‘Idol’ star exhorts youths to work for their dreams

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Had she continued the path she was on in high school, Fantasia Barrino might have been just another dropout and teen mother. But she was blessed with a talent, which she continued to hone until the opportunity to display it came along. Now, at 25, she is an “American Idol” champion, a successful recording artist, a Broadway star, a budding real estate magnate—and a student again.

Fantasia told her story to about 20 kids at the Bedford Hope Center in the Hill District Oct. 22 before touring the center’s newly installed digital audio/visual recording studio.

StraightTalk
STRAIGHT TALK—Helping with the city housing authority’s Clean Slate program, “American Idol” winner Fantasia Barrino tells kids from public housing communities to work for their dreams and stay in school so they don’t make the mistakes she made.

“I’ve been singing since I was 5, a preacher’s kid from a small town in North Carolina,” she said. “But no one’s coming there to scout talent. I started down the wrong road, and I knew better. Then I got to audition for ‘American Idol,’ and I won. Now my music’s doing great and I’m back in school.”

Fantasia came to the center as part of the Housing Authority of the City of Pittsburgh’s 12th annual Clean Slate program, designed to steer youths in the city’s public housing communities away from crime and drugs and toward positive activities.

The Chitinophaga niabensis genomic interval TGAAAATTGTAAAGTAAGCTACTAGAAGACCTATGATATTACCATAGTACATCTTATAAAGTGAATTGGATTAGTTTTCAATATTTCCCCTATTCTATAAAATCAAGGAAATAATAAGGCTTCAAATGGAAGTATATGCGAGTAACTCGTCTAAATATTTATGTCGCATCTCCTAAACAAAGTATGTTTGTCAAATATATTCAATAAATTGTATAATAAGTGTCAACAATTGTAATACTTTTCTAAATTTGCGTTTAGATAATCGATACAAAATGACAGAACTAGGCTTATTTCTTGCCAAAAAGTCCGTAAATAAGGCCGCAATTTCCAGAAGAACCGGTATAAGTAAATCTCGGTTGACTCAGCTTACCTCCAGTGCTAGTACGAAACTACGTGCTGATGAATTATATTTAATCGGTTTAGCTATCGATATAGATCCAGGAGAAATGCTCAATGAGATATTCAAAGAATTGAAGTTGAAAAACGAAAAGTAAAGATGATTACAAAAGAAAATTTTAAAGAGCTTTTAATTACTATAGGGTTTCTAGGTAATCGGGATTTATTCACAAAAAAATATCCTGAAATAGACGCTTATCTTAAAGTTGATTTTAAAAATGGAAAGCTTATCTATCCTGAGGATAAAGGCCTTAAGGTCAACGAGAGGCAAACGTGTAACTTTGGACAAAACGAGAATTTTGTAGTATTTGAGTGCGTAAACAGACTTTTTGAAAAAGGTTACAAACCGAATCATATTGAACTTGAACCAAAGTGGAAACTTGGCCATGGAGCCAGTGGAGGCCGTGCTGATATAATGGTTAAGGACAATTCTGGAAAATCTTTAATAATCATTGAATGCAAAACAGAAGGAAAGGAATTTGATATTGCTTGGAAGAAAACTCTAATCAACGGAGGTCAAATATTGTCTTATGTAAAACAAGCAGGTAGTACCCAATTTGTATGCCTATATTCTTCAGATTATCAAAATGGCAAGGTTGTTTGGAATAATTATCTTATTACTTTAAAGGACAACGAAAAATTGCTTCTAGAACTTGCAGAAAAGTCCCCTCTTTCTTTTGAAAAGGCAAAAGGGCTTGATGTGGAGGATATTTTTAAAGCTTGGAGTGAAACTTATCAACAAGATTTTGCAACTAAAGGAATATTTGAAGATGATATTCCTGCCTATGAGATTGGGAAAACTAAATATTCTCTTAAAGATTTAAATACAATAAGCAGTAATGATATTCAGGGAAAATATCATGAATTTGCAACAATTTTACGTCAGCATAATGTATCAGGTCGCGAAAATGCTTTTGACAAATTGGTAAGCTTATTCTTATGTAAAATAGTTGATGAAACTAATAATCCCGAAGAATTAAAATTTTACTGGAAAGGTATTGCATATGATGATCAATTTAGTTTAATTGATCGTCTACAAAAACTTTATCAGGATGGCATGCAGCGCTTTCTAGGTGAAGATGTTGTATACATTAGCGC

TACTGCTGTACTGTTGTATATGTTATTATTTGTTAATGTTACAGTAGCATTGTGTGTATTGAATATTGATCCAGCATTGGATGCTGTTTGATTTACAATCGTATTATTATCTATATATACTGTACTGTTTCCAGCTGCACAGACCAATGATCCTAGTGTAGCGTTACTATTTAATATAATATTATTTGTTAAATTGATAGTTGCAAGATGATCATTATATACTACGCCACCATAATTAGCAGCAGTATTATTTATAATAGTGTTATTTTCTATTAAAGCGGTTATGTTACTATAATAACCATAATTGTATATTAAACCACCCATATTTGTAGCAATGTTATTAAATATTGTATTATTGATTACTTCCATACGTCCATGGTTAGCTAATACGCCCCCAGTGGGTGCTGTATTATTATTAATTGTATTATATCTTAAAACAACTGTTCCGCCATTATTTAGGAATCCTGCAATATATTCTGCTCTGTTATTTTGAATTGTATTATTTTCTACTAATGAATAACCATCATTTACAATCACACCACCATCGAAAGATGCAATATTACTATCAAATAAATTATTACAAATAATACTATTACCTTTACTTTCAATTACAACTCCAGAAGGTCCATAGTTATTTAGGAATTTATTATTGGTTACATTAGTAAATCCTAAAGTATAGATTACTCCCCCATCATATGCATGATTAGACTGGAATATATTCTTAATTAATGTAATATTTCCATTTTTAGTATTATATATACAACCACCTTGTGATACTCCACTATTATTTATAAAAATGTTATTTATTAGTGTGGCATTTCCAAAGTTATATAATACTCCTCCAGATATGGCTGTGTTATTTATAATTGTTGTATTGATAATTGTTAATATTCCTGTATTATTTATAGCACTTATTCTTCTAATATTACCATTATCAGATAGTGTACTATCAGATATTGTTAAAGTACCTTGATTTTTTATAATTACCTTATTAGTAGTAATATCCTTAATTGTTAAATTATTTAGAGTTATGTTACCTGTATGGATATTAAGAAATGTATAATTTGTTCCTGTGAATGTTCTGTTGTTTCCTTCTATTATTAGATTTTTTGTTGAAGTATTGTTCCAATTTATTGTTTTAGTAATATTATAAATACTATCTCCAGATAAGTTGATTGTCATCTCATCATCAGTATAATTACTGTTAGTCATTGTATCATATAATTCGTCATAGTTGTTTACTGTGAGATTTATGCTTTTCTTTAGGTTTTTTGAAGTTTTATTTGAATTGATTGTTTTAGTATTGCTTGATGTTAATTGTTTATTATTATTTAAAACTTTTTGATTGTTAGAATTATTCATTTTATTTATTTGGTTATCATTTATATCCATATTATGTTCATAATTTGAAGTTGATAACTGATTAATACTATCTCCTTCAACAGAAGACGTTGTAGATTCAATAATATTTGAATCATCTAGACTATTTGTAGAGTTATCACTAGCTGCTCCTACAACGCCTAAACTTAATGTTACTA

The opening of the new audio/visual studio, where public housing residents can learn the technical side of recording and producing digital video and music, is part of the ongoing Clean Slate effort and complements the audio studio previously installed in Northview Heights.

Fantasia
FANTASIA BARRINO

Fantasia was impressed with the layout and told the kids so.

“You have people here that are working to save lives,” she said. “I’ve seen kids your age, friends of mine, lose their lives. I wanted to sing, so I took control of that. If you want to play football, get the grades—the scouts and coaches aren’t coming for the class clown. You want to make your mark—you don’t want to be hanging on the corner with the same guys 20 years from now.”

Fantasia said she tells her story whenever she is asked because, though she has overcome making some bad choices, it’s better to make good choices in the first place.

“I know what I’m doing is going to help somebody,” she told them. “Listen to the people who’ve been through it. Take it—and run with it.”

After meeting with the youths, she returned to the studio for an exclusive interview with residents Chase Felton and Kenny Jackson who have already completed the audio/visual program. At one point, Jackson said he’d like to show her some of his work and asked what she looks for when trying to decide on collaborating with young artists.

“I’d have to say I look for people who really want it,” she said. “There are a lot of talented people out there, but they don’t all have that drive—you have to be hungry.”

Authority spokesperson Michelle Jackson Washington said the interview and discussion with the kids would be incorporated into a larger video encompassing other Clean Slate activities sponsored by Honeywell International at the Carnegie Science Center related to retrofitting HACP facilities with geothermal technology.

“Once we put the whole thing together, it will air on PCTV,” said Washington. “It will also be shown in Pittsburgh Public Schools.”

(Send comments to cmorrow @newpittsburghcourier.com.)

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